Make-Time: Helping Students Manage their Time

As an instructor, it is often helpful to remind students that their coursework involves significant time commitments outside the classroom. Students should be certain to make time for the important and very distinct processes of research, outlining, and writing and revising. Identifying these processes for students is crucial in preventing academic dishonesty. You might even consider breaking down class papers and assignments based on each of these processes with a certain percentage of the grade going towards each step. For an idea of how you might walk students through these different processes or break down your own grading process see below, see below:

  • Make Time for Research: Sometimes students don’t see the purpose of a citation, therefore it is important to make it clear to them. When students search out information, be sure they know to re-search citations and other sources to verify accuracy, credibility, and verifiability of expert consensus. Consider meeting with a UNT subject librarian. They can come to your class (or you can schedule class time in the library) to show students how to use the library for research.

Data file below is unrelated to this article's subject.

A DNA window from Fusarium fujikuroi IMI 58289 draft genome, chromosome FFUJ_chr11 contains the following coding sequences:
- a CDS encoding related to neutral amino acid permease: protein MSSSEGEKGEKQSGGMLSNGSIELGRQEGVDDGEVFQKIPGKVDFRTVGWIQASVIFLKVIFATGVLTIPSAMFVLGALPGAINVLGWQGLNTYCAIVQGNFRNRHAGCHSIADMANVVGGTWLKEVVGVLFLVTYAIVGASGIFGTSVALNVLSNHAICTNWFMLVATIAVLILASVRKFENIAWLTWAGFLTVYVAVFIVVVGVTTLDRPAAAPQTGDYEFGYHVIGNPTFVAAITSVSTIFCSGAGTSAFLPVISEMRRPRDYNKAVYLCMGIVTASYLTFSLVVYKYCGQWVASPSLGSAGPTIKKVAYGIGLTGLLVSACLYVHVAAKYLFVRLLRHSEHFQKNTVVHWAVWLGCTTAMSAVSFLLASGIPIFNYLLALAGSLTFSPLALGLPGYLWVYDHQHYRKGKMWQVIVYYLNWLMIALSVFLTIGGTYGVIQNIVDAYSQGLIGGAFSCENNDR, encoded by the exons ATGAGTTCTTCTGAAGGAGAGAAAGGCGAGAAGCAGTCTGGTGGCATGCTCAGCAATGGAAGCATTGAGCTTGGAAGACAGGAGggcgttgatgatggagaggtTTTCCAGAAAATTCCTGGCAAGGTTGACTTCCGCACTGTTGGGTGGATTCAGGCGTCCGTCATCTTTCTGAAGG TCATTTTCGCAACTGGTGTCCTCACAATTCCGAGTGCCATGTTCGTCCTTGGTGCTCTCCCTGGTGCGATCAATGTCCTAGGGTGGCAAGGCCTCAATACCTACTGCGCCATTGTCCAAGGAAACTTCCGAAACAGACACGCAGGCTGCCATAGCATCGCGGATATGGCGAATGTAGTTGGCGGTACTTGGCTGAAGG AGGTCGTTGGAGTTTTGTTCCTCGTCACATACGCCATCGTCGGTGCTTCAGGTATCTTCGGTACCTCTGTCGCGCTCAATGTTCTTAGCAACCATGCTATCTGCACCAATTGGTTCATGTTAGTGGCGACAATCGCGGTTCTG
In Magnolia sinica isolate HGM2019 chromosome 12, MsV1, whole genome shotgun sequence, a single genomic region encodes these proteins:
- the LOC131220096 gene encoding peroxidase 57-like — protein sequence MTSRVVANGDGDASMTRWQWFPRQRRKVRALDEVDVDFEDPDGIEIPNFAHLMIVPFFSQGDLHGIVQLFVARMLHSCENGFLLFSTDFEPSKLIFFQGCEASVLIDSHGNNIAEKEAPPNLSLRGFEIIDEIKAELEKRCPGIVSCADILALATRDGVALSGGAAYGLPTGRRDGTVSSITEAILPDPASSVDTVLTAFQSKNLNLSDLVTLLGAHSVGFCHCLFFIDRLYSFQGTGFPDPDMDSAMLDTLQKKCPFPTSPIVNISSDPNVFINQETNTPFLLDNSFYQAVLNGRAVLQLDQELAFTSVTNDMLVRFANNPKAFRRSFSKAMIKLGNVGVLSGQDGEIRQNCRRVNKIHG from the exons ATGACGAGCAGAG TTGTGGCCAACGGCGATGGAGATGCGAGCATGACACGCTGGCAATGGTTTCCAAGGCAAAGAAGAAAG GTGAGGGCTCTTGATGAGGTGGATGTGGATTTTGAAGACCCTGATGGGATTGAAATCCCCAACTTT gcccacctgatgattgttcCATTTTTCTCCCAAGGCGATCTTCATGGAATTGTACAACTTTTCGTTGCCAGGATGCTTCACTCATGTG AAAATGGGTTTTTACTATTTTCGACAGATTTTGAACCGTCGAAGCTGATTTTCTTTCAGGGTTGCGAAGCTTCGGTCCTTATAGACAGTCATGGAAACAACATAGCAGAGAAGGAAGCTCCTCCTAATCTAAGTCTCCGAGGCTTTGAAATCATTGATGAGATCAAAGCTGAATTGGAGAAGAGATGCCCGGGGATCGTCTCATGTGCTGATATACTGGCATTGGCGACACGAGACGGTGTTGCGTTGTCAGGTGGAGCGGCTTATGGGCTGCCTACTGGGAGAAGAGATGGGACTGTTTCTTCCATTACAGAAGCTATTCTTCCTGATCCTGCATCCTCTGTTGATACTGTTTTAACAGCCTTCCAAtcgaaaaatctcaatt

• Make Time for Outlining: Careful citations during the research process help students identify reliable sources for their projects. As students begin to identify an important problem, debate, or competing perspectives around which to focus their own research interest, an outline of main points with opening arguments and closing conclusions can begin to be drafted. Consider requiring students to submit an outline for a low stakes grade. You could also provide sample outlines to students to show them how to outline or model creating outlines for them. Do not assume they already know how to outline.